This Compensation Discussion and Analysis describes the material elements of our executive compensation program during 2020. It also provides an overview of our executive compensation philosophy, including our principal compensation policies and practices. Finally, it analyzes how and why the compensation and talent committee of our board of directors arrived at the specific compensation decisions for our named executive officers in 2020, and discusses the key factors that the compensation and talent committee considered in determining named executive officer compensation.
“Named executive officers” includes individuals who served as our principal executive officer at any time during 2020, individuals who served as our principal financial officer at any time during 2020, and the only other persons serving as an executive officer as of December 31, 2020, plus two individuals who were executive officers during 2020 but were not executive officers on December 31, 2020. Our named executive officers for 2020 were:
 
   
Stephen M. Swad,
who was our Chief Financial Officer from July 2019 to August 2020 and our President and Chief Executive Officer (our “CEO”) starting in August 2020;
 
   
Alpana Wegner, who began service as our Chief Financial Officer (our “CFO”) in August 2020;
 
   
Mason R. Holland, Jr., who serves as Executive Chairman of our board of directors until the 2021 Annual Meeting of Stockholders;
 
   
Annmarie Fini, who serves as our Executive Vice President of Customer Success (our “EVP”), but due to a reorganization of management, stopped serving as an executive officer in December 2020;
 
   
Raymond A. August, who served as our Chief Executive Officer until August 2020 (our “former CEO”); and
 
   
James P. Restivo, who served as our Chief Technology Officer (our “former CTO”) until September 2020.
 
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Executive Summary
Who We Are
We provide industry-leading, cloud-based benefits management technology solutions for employers and health plans. The Benefitfocus enrollment platform simplifies how organizations procure benefits and connect to the necessary benefits products and services that improve the lives of their employees and the American workforce. Our core technology solutions facilitate employee benefits administration and enrollment; our solutions enable working Americans and their families to select and engage in the right benefits products and services for themselves; and our data advantage delivers insights to employers, health, plans and their advisors to help control healthcare spending and reduce unnecessary expenses.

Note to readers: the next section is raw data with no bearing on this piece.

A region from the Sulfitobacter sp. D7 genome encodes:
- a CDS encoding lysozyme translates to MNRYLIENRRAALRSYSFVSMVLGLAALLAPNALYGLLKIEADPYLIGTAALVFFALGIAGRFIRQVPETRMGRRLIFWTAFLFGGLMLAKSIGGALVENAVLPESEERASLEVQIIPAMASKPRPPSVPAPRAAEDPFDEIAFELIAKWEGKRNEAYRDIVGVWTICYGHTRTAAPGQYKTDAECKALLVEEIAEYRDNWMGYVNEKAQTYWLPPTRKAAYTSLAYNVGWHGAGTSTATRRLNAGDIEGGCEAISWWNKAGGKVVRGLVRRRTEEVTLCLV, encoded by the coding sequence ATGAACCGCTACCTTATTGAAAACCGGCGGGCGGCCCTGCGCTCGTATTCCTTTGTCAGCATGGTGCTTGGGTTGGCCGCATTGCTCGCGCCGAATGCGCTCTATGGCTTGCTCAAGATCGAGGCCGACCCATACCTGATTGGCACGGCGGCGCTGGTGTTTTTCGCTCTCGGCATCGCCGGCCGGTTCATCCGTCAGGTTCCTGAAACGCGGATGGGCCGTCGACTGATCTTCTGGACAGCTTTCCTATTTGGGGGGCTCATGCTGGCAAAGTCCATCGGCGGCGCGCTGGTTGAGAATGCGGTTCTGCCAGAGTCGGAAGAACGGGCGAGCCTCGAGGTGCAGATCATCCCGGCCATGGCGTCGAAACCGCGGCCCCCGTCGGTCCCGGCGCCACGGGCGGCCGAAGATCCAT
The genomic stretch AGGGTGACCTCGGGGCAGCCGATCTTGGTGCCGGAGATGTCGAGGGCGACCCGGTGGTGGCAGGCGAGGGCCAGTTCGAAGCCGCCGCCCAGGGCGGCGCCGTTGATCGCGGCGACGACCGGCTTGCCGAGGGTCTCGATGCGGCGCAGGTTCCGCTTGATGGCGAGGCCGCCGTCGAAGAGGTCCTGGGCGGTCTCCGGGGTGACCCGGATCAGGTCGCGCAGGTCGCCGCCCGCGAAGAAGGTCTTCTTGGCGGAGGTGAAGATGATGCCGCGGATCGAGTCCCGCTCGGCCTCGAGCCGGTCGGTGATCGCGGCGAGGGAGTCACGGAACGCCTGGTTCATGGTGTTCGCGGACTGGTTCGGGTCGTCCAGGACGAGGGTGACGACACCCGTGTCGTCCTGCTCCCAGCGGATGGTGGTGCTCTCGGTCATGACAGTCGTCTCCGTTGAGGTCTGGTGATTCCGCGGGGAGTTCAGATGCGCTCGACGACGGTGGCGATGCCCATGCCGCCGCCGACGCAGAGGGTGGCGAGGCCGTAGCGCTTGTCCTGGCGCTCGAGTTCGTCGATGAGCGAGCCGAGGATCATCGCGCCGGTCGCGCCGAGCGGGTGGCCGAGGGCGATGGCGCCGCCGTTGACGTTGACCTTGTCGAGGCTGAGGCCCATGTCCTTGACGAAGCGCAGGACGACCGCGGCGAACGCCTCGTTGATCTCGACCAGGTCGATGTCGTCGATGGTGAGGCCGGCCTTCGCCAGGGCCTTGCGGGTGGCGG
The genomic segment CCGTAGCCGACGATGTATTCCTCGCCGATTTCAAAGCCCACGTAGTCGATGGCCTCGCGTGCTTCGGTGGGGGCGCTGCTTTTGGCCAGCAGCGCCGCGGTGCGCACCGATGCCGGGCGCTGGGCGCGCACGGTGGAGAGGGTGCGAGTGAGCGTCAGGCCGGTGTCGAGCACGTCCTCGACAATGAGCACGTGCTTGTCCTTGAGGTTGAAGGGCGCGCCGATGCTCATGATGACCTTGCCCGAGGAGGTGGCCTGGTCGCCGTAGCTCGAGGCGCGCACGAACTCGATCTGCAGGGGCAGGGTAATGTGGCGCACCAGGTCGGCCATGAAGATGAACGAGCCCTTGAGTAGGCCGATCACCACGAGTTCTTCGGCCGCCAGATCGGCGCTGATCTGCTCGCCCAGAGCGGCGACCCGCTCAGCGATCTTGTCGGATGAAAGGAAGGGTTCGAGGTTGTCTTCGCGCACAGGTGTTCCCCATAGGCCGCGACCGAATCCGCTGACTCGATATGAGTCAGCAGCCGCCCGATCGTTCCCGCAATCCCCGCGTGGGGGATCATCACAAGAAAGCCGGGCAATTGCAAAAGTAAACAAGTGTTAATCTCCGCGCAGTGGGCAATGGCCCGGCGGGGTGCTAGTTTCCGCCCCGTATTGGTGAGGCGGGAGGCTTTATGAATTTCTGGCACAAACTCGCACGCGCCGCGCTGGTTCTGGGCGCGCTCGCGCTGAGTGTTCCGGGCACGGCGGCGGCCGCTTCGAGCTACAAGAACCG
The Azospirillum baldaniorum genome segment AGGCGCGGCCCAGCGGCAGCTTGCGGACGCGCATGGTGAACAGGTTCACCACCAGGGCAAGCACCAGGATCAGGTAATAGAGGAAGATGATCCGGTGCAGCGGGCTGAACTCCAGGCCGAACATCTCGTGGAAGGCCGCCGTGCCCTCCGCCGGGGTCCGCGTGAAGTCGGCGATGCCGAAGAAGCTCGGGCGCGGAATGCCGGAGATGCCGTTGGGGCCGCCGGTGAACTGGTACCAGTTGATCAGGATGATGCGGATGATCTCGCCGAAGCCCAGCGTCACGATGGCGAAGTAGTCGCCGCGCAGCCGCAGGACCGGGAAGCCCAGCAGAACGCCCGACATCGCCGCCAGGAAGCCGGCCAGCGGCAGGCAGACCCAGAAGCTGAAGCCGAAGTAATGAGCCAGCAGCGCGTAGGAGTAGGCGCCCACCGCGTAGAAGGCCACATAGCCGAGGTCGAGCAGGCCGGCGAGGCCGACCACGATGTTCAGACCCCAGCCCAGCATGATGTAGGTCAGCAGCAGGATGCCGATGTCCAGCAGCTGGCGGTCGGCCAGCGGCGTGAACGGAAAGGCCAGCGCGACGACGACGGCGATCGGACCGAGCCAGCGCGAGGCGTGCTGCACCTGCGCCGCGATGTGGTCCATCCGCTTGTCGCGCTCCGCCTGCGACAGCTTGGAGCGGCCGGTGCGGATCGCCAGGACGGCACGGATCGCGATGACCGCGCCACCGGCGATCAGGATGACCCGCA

The Benefitfocus Platform has a multi-tenant architecture and has a user-friendly interface designed for employees to access all of their benefits in one place. Our comprehensive solutions support medical benefit plans and
non-medical
benefits, such as, dental, life, disability insurance, income protection, digital health and financial wellness. Our platform includes functionality designed to help consumers identify and evaluate benefit options available to them. As the number of employer benefits plans has increased, with each plan subject to many different business rules and requirements, demand for the Benefitfocus Platform is growing.
Employers use our solutions to streamline benefits processes and control costs, keep up with challenging and ever-changing regulatory requirements, and offer a greater variety of benefit options to attract, retain and motivate employees. The Benefitfocus Platform enables our employer customers to simplify the management of complex benefits processes, from sales and enrollment to implementation and ongoing administration. It provides their employees with an engaging, highly intuitive and personalized user interface for selecting and managing all of their benefits via mobile or desktop device.
Health Plans, also known as health insurers, health insurance carriers or medical insurance carriers use our solutions to more effectively market offerings to benefits-eligible employees, simplify billing, and improve the enrollment process. We also provide a large network of benefit provider data exchange connections, which facilitates the otherwise highly fragmented interaction among employees, employers, brokers and health plans.
Brokers use our platform to manage employer portfolios. This includes delivering strategic insights that improve their employer clients’ benefits experience and demonstrating greater value through access to a larger set of relevant products for employers, which should bring higher broker commissions and profits. Since our initial public offering, we have described our target market as comprising two separate but related market segments – employers and health plans. Within the employer market segment, we sell our technology solutions on an annually recurring or multi-year subscription basis to large employers, which we define as those with more than 1,000 employees. Similarly, in our other market segment, we sell our solutions on a subscription basis to health plans, enabling us to expand our overall footprint in the benefits marketplace by aggregating many key constituents, including consumers, employers, and brokers. We believe our presence in both the employer and health plan market segments gives us a strong position at the center of the benefits ecosystem.